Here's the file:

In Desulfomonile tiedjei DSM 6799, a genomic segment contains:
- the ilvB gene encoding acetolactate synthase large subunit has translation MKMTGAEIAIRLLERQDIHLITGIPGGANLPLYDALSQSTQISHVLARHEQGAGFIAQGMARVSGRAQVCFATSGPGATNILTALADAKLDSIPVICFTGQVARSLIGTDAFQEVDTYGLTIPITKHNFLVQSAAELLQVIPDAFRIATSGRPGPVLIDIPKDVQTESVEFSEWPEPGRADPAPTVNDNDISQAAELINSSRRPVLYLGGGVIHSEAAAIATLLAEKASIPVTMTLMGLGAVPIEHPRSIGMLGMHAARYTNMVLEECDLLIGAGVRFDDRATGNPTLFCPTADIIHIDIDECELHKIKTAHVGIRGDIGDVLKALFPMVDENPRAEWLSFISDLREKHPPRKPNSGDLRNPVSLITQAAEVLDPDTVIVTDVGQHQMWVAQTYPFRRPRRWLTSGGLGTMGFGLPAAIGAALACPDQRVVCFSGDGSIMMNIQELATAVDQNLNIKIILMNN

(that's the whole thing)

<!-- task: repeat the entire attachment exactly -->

In Desulfomonile tiedjei DSM 6799, a genomic segment contains:
- the ilvB gene encoding acetolactate synthase large subunit has translation MKMTGAEIAIRLLERQDIHLITGIPGGANLPLYDALSQSTQISHVLARHEQGAGFIAQGMARVSGRAQVCFATSGPGATNILTALADAKLDSIPVICFTGQVARSLIGTDAFQEVDTYGLTIPITKHNFLVQSAAELLQVIPDAFRIATSGRPGPVLIDIPKDVQTESVEFSEWPEPGRADPAPTVNDNDISQAAELINSSRRPVLYLGGGVIHSEAAAIATLLAEKASIPVTMTLMGLGAVPIEHPRSIGMLGMHAARYTNMVLEECDLLIGAGVRFDDRATGNPTLFCPTADIIHIDIDECELHKIKTAHVGIRGDIGDVLKALFPMVDENPRAEWLSFISDLREKHPPRKPNSGDLRNPVSLITQAAEVLDPDTVIVTDVGQHQMWVAQTYPFRRPRRWLTSGGLGTMGFGLPAAIGAALACPDQRVVCFSGDGSIMMNIQELATAVDQNLNIKIILMNN